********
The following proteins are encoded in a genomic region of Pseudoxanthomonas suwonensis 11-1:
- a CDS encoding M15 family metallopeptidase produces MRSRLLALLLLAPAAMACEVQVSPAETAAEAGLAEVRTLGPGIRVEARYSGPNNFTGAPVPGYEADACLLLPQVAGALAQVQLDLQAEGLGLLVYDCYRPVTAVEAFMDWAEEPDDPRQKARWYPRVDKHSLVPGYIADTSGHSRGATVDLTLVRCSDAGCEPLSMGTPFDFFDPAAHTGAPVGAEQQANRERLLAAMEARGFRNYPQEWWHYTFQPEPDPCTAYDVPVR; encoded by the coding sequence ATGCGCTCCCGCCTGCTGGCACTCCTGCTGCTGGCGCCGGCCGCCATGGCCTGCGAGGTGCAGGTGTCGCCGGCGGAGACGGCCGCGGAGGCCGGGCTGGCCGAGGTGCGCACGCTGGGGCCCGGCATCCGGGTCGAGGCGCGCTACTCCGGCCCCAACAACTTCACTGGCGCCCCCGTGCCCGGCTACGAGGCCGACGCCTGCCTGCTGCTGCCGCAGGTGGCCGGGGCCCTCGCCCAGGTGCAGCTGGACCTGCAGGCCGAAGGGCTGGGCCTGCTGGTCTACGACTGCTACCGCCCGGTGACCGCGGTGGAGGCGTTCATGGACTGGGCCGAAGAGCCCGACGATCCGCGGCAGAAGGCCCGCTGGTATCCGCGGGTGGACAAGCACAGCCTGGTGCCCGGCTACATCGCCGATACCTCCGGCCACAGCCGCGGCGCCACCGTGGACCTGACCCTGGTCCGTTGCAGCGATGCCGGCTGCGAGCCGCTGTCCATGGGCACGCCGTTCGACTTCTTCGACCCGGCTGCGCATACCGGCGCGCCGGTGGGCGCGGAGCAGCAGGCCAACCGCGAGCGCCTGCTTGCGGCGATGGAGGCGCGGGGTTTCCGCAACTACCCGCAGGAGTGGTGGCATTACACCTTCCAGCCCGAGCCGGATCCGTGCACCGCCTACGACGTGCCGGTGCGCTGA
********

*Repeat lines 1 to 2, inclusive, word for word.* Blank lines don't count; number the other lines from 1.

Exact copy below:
The following proteins are encoded in a genomic region of Pseudoxanthomonas suwonensis 11-1:
- a CDS encoding M15 family metallopeptidase produces MRSRLLALLLLAPAAMACEVQVSPAETAAEAGLAEVRTLGPGIRVEARYSGPNNFTGAPVPGYEADACLLLPQVAGALAQVQLDLQAEGLGLLVYDCYRPVTAVEAFMDWAEEPDDPRQKARWYPRVDKHSLVPGYIADTSGHSRGATVDLTLVRCSDAGCEPLSMGTPFDFFDPAAHTGAPVGAEQQANRERLLAAMEARGFRNYPQEWWHYTFQPEPDPCTAYDVPVR; encoded by the coding sequence ATGCGCTCCCGCCTGCTGGCACTCCTGCTGCTGGCGCCGGCCGCCATGGCCTGCGAGGTGCAGGTGTCGCCGGCGGAGACGGCCGCGGAGGCCGGGCTGGCCGAGGTGCGCACGCTGGGGCCCGGCATCCGGGTCGAGGCGCGCTACTCCGGCCCCAACAACTTCACTGGCGCCCCCGTGCCCGGCTACGAGGCCGACGCCTGCCTGCTGCTGCCGCAGGTGGCCGGGGCCCTCGCCCAGGTGCAGCTGGACCTGCAGGCCGAAGGGCTGGGCCTGCTGGTCTACGACTGCTACCGCCCGGTGACCGCGGTGGAGGCGTTCATGGACTGGGCCGAAGAGCCCGACGATCCGCGGCAGAAGGCCCGCTGGTATCCGCGGGTGGACAAGCACAGCCTGGTGCCCGGCTACATCGCCGATACCTCCGGCCACAGCCGCGGCGCCACCGTGGACCTGACCCTGGTCCGTTGCAGCGATGCCGGCTGCGAGCCGCTGTCCATGGGCACGCCGTTCGACTTCTTCGACCCGGCTGCGCATACCGGCGCGCCGGTGGGCGCGGAGCAGCAGGCCAACCGCGAGCGCCTGCTTGCGGCGATGGAGGCGCGGGGTTTCCGCAACTACCCGCAGGAGTGGTGGCATTACACCTTCCAGCCCGAGCCGGATCCGTGCACCGCCTACGACGTGCCGGTGCGCTGA